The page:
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October's Sunday

 by Steve Kappel

          On an overcast day on a Sunnyside street me and my dad are throwing around a football.  Larry’s not old enough to play.  He’s four years old, my little brother.  Against either curb on our block lie curled brown leaves, leaves against the curb as far as you can see. All along, between the side walk and the curb, stand hard barked tree trunks rooted deep in rectangles of brown dirt, that lie one after another. They remind us that the asphalt and concrete is merely a cover, a tarpaulin if you will. After all, it is the earth itself upon which we stand.


          The limbs and branches of these grand mottled trees arc above and beyond us, causing the long street to appear vaulted as a ceiling, a passage within woods shaped in perfect symmetry by the shelter of an oddly graceful procession of twisted branches and limbs from so many stout trunks that have, indeed, found their purpose.   It is these high curved limbs that provide for us a vision, too: a vision of our Sunday place. And more; it is these limbs and branches and leaves, the figure to our sky’s ground: a cold morning that allows shards of grey and white and even some blue. Some blue. If we hope hard for a brighter noon.


          So here we are me and my Dad out on the street just throwing around the football. At first, we stand facing each other, about twenty feet apart flipping the ball back and forth. I’m trying to practice throwing like a quarterback. I bring the ball back over my right shoulder and sort of shot put it forward. Sometimes it reaches Dad, sometimes it doesn’t. Sometimes it falls behind my shoulder as my arm pushes forward carrying my hand under the ball. I try to catch the ball off the asphalt but it takes a Football Bounce and I end up chasing it ‘til it stops and I can hold it to the ground.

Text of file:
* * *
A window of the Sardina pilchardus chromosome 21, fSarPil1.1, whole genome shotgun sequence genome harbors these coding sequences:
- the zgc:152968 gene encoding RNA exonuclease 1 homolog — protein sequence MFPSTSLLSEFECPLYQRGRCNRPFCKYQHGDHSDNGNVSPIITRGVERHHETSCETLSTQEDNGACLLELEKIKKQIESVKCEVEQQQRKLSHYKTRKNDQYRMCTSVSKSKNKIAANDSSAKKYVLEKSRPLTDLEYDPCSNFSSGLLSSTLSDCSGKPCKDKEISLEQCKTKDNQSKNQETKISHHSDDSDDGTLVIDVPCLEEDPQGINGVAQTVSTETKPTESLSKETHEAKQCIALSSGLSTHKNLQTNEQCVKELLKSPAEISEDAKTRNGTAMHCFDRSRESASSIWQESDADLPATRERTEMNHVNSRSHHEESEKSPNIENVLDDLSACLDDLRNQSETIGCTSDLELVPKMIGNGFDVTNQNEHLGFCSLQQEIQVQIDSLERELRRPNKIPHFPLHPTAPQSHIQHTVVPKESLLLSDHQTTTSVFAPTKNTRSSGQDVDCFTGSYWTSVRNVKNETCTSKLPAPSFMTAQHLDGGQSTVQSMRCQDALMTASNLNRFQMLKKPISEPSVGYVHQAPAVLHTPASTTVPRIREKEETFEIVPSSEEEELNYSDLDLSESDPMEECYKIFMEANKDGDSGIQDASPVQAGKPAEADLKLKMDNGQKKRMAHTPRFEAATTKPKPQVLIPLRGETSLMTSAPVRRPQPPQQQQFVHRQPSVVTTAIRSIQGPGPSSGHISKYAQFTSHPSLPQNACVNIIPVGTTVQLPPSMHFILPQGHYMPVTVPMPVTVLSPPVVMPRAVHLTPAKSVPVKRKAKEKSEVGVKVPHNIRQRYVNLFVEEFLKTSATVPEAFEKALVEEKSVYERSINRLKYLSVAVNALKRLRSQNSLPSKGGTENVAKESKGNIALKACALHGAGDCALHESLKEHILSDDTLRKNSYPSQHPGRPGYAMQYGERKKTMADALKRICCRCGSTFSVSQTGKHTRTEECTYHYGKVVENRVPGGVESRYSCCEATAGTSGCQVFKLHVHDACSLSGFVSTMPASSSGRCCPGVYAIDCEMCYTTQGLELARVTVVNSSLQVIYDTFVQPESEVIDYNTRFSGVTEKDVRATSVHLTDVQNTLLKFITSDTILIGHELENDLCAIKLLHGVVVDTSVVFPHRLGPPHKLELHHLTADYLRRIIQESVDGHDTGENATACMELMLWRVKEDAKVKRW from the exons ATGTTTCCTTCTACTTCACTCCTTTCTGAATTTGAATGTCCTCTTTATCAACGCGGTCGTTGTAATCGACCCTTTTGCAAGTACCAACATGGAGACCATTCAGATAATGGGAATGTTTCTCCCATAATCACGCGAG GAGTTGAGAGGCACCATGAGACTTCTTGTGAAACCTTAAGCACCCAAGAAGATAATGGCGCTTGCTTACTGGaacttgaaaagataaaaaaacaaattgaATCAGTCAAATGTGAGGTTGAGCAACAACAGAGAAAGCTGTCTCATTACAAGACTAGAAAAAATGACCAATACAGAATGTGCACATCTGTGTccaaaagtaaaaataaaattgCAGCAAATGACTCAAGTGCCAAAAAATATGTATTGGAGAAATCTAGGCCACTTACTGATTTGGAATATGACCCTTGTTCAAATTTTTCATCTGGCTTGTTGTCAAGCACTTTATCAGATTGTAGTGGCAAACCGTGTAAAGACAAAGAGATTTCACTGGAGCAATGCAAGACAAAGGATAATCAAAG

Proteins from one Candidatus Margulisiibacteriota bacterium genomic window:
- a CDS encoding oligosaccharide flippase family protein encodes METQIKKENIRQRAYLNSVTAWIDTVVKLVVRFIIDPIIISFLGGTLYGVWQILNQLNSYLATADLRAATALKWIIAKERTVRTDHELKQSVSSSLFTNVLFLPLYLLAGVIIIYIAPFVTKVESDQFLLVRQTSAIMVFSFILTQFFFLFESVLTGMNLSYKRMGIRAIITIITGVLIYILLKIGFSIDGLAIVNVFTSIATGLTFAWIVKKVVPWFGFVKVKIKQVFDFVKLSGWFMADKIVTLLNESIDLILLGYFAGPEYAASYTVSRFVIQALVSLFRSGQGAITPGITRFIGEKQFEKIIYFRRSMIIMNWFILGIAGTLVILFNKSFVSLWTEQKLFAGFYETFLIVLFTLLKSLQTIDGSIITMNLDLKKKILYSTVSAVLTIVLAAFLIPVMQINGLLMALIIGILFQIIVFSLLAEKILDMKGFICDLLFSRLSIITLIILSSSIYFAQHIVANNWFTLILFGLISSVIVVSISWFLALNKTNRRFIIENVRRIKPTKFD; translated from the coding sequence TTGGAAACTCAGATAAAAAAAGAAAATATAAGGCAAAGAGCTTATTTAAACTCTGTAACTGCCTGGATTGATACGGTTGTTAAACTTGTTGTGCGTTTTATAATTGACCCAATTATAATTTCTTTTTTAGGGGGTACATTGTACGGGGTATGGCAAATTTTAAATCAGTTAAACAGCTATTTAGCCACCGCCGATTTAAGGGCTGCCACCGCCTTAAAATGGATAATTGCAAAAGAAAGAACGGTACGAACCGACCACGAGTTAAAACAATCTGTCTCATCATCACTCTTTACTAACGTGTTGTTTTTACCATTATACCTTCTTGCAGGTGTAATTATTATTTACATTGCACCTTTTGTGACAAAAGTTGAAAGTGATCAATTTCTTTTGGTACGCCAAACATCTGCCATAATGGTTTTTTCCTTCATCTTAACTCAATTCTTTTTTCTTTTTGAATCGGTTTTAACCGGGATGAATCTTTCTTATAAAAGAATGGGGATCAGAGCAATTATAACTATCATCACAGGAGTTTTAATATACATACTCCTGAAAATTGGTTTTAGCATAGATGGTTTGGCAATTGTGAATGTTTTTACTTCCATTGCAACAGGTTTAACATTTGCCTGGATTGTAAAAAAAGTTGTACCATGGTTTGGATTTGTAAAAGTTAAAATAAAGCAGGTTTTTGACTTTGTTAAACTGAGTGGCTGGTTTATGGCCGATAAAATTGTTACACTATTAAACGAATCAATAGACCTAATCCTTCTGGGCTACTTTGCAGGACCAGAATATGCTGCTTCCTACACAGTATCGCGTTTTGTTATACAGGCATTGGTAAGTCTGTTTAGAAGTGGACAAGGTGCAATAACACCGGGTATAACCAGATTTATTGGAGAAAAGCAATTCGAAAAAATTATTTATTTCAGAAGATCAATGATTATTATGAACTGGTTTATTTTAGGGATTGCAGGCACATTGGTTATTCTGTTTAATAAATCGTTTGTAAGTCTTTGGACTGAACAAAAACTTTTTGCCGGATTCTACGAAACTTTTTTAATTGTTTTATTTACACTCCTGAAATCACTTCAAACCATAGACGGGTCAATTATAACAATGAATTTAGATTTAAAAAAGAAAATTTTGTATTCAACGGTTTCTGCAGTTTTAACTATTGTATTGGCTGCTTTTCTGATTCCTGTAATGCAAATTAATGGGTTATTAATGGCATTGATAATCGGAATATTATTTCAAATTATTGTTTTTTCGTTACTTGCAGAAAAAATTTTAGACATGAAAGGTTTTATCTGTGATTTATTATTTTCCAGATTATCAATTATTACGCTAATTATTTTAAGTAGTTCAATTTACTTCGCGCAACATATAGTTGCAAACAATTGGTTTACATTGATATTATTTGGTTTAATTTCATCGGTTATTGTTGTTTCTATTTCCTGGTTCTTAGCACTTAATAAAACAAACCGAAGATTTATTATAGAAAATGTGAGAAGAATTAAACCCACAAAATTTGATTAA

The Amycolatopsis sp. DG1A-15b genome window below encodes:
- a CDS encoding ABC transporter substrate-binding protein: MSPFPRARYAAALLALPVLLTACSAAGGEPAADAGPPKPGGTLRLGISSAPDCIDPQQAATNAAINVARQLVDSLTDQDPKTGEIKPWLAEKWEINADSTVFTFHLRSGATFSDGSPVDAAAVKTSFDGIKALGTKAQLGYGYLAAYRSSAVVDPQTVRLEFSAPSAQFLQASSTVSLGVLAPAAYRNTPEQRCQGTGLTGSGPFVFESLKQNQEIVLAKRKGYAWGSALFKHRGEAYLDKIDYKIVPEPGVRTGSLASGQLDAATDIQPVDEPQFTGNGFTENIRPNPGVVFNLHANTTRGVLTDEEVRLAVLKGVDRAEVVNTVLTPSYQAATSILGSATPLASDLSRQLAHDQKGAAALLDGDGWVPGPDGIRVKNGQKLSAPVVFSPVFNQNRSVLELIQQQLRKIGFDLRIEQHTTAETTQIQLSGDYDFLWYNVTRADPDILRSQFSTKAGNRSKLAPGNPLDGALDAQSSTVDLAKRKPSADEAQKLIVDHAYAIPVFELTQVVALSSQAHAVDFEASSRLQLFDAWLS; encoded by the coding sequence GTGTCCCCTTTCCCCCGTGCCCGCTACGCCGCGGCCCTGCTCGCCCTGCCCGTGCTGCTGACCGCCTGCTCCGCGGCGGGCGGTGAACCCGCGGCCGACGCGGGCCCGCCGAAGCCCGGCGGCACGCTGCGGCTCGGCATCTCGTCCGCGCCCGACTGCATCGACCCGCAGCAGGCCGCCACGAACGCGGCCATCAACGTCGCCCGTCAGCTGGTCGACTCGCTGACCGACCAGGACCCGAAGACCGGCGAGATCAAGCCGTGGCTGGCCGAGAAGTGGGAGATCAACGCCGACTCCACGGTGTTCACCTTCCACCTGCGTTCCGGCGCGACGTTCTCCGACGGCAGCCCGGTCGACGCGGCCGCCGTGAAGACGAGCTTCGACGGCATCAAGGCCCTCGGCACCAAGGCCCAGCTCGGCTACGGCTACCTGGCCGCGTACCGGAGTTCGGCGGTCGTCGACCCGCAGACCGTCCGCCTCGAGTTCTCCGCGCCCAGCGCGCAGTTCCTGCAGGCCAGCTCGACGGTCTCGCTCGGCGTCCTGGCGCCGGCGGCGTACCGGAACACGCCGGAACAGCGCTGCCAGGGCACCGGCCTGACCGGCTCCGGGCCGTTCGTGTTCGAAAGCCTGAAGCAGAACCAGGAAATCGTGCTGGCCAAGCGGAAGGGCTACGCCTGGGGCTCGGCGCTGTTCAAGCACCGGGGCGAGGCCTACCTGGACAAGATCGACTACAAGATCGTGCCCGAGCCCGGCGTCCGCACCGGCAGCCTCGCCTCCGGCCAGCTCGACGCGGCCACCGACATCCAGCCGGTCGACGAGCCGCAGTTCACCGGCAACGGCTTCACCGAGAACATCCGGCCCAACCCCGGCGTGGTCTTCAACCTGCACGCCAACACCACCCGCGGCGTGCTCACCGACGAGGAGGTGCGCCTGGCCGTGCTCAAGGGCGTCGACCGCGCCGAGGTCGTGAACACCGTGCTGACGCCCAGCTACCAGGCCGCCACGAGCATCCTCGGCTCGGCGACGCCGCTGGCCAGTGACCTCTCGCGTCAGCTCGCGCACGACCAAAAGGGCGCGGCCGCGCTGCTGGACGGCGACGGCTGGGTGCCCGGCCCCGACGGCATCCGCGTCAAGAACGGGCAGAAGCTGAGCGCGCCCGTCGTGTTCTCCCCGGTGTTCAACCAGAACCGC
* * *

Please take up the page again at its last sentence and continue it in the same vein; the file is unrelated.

“Hey, Bub” my Dad calls out, “Just try to get your hand under it and spin it out off your fingertips as you throw. “


          “O.K.,” I mutter, while I’m thinking:  when my hands get bigger, I’ll have the real quarterback grip, where your fingers reach the laces and you hold the ball in the palm of your hand with your thumb on the bottom. Sort of like holding a baseball sideways. But for now, I can run and I can make a bread basket catch.  I don’t need big hands for that; just hands and arms and a chest and belly that all have no fear of a big fast brown ball.  And my arms are strong.  They can fold around that ball and hold it close forever…. for a lifetime.   


          When it’s time for me to play End, I can’t be contained. You’d have to hold me back; I’m ready to run. But my Dad is methodical:  First he calls for a simple Left Turn And Go. (We call it the LTAG).

          “O.K, Bub,” he says, “let’s try an easy LTAG on two. You ready?”  He knows I’m ready.

          “O.K.” and he pauses.  Then: ONE, TWO…and I’m off, head down for about ten strides, then turn real sharp to the left, look up and, yes, Dad is on his game, the ball is in the air, spinning in a perfect spiral to that place where my hands and arms bring it in and it becomes part of me, the ball held against my side by forearm and hand as I trot back to the Scrimmage Line, a long grey crack in the dark asphalt.


          We run the LTAG a couple more times, and then Dad calls for the Zig Out. The Zig Out is just like the LTAG except the turn to the left is not sharp but more like a 45-degree angle. It will take me farther away from Dad. The ball has to be thrown farther and I have to be there when it comes down. We work this pattern a number of times; sometimes with success and sometimes not.  But finally, Dad calls for the fly pattern, except he calls it the Straight Away.


          “O.K, Bub,” he says, and his voice is a little husky, “lets do the straight away.  Ready?”  I nod.   And dad says, “Go.”


          Well, you better believe I go. Head down for twenty paces, full speed.  And then, still running dead ahead, I look up over my left shoulder and I see it spiraling high above, beneath the arch of branches and beneath the pale blue sky. And I keep running; it’s just me and the ball now. I keep running and the ball spirals on and I catch it, my back still toward Dad.  My small hands catch it over my left shoulder and I gather it in and I keep running.  I can picture dad watching me, watching me disappear beyond the horizon.  

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